Say what you will about Elon Musk, and there’s plenty to be said over the last few years — he’s been fined $20 million for securities fraud, he’s smoked pot on a podcast, and he’s been tweeting some pretty weird stuff — but he still knows how to get things done.
Elon Musk has said that the Boring Company’s first tunnel is on track to open on 1oth December. After an opening party, the tunnel, which is two miles long, will offer free rides to the public the following day. It’s a pretty rapid conclusion to a plan that had been born out of a few tweets in December 2016.
Less than two years ago, Musk had sent out these series of tweets while stuck in traffic. He’d appeared to spontaneously come up with an idea to dig tunnels underneath the roads, thus avoiding the gridlocked traffic that LA is infamous for. In typical Muskian fashion, he’s said the company would be called the Boring Company.
Not many had taken him seriously, but four months after the first announcement, a large cylinder with “Boring Company” written on it had been spotted outside the SpaceX office, immediately setting off a whole lot of speculation that Musk might actually be going through with his plan. That had been confirmed a few days later, when Musk had showcased his entire idea with a video. The Boring Company would build tunnels under cities, and cars would travel thorough them at over 200 kmph on electric rails — this was supposed to help reduce traffic, and dramatically cut commute times.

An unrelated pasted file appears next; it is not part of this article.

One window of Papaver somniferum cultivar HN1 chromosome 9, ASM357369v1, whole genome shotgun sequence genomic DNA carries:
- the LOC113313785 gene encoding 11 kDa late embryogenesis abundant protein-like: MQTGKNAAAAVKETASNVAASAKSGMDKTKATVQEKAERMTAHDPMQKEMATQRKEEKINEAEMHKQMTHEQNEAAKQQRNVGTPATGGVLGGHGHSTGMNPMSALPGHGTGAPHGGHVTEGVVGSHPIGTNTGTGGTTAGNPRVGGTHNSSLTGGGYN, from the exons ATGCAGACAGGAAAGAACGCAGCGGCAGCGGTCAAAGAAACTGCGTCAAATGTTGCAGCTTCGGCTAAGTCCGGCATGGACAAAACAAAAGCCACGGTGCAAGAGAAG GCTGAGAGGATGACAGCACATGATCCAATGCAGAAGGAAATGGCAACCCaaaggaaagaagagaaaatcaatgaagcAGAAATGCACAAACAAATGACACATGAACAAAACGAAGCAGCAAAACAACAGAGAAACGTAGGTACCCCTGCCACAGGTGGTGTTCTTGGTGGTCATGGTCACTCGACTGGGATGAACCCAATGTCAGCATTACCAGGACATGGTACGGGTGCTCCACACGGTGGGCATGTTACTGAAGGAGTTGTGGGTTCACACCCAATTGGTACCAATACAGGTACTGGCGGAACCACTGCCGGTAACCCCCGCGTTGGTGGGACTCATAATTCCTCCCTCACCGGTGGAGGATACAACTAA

Some critics had scoffed at the idea. People had come up with flaws, including how the tunnels would hold up during earthquakes, and whether the whole scheme was practical at all. But Musk had powered on, sharing on Twitter the progress of his tunnels, and videos of electric skates running through them.
And less than two years later, Musk has something concrete to show for his efforts. On 10th December, his first tunnel will open, and will start carrying members of the public. It’s still a proof of concept — the tunnel runs under SpaceX’s headquarters in Hawthorne, California, and won’t help in any actual commutes just yet. But Musk will hope that seeing a tunnel in action will eventually convince skeptics into believing that his plan has potential. It remains to be seen if his tunnels actually catch on, but to have done something like this from from ideation to completion in two short years is nothing short of remarkable. Elon Musk might have his quirks, but he’ll probably still go down as the most influential entrepreneur of his generation.